What happens all too often, though, is that the decisionmaker feels some twisted need to pile on. As though the legitimate reasons were not enough — or perhaps because the decisionmaker suspects, perhaps even knows, that she or he cannot marshal a convincing case on the merits — the decisionmaker wraps the rejected candidate in abuse. Caroline Kennedy, according to Governor Paterson's staff, was morally unfit to serve as Senator because she allegedly exploited her household help and dodged federal income tax. In retrospect, none of that was true, and neither Governor Paterson nor his staff have retained their dignity.

Kirsten GillibrandIt would have been easy enough for Governor Paterson to say, straightforwardly and candidly, that he considered Kirsten Gillibrand a better choice than Caroline Kennedy to replace Hillary Clinton in the Senate. As a matter of actual political experience, as opposed to genealogy or name recognition, it would have been almost impossible to refute that basis for preferring Kirsten Gillibrand. Instead, David Paterson inflicted upon himself a gaping political wound.

Academia should learn from Governor Paterson's folly. It is very easy to reject any candidate for an academic appointment, at any rank from postgraduate research fellow to university president, on grounds of talent, experience, and/or "upside." Feeling the need to buttress the case against a particular candidate by trashing that person's character, at best, displays the decisionmaker's own moral failings. Though those shortcomings might arise from no more than personal insecurity about one's own capacity to decide, they reflect very poorly on those who trash. That is the legacy that the debacle over Caroline Kennedy's Senate candidacy leaves to academia. We would do well to take the lesson to heart.

3 Comments:

Anonymous Ferry County Attorney said...

Why did Patterson even feel the need to explain? He looks weak by even addressing the subject. As long is he is not soliticing cash for the appointment, he can just make his pick and everyone will forget about it a couple days later.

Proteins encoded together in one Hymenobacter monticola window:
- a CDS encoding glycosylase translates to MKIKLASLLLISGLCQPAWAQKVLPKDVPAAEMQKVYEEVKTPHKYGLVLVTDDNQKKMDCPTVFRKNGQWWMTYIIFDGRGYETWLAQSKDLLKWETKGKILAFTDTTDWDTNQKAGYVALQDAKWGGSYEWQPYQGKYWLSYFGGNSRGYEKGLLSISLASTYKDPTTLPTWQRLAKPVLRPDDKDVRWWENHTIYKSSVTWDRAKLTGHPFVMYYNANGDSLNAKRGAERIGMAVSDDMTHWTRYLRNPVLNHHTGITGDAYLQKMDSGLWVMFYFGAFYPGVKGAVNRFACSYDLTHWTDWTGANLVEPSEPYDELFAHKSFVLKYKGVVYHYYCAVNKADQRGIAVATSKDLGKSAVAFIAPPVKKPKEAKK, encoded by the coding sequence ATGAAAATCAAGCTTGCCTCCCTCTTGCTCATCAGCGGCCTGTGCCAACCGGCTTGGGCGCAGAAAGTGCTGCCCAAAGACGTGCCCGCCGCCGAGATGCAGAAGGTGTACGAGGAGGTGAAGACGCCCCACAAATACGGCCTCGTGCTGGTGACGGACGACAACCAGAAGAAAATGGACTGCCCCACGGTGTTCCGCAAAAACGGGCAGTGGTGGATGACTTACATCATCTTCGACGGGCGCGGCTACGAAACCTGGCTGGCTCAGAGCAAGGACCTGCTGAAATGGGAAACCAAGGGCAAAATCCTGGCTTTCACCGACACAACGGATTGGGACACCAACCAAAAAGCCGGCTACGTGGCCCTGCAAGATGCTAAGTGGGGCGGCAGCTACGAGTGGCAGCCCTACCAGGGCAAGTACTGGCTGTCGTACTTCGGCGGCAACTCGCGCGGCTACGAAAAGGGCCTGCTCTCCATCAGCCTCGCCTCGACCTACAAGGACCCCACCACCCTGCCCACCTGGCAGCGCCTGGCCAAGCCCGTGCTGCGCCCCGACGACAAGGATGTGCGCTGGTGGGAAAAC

2/21/2009 6:36 PM  
Blogger Ani Onomous said...

I'm not sure I understand the rule, or how to reconcile it with the ethos here. One version is "pick a legitimate reason and don't pile on." But then, in the two paragraphs beginning "It would have been easy enough . . .," you emphasize establishing some reason that's sufficient and irrefutable, and particularly the need to avoid maligning someone's character when there's another way the decision could be publicly justified.

If this is only about not making up character-based attacks as post-hoc, unnecessary slurs, fine . . . but not too controversial. Or is it also about candor? Suppose that one makes a hiring decision based on character, as this blog often urges. Should faculty members discuss the decision in character terms, but explain any decision to the candidate or otherwise in terms of some other metric? Or should they even during decisionmaking rationalize any decision in terms of some traditional metric, like productivity, rather than enter the toxic realm of discussing someone's character?

Here's my point: making decisions based on character will be painful, as I think this post indirectly acknowledges (though here, the reasons were trumped up). How much progress is one going to make by suggesting, indirectly, that public justifications along that dimension should especially be avoided?

2/24/2009 10:07 AM  
Blogger aglu said...

Patterson it is not absolutely right. Its statements disputable.
http://law-us.blogspot.com/

2/25/2009 1:11 AM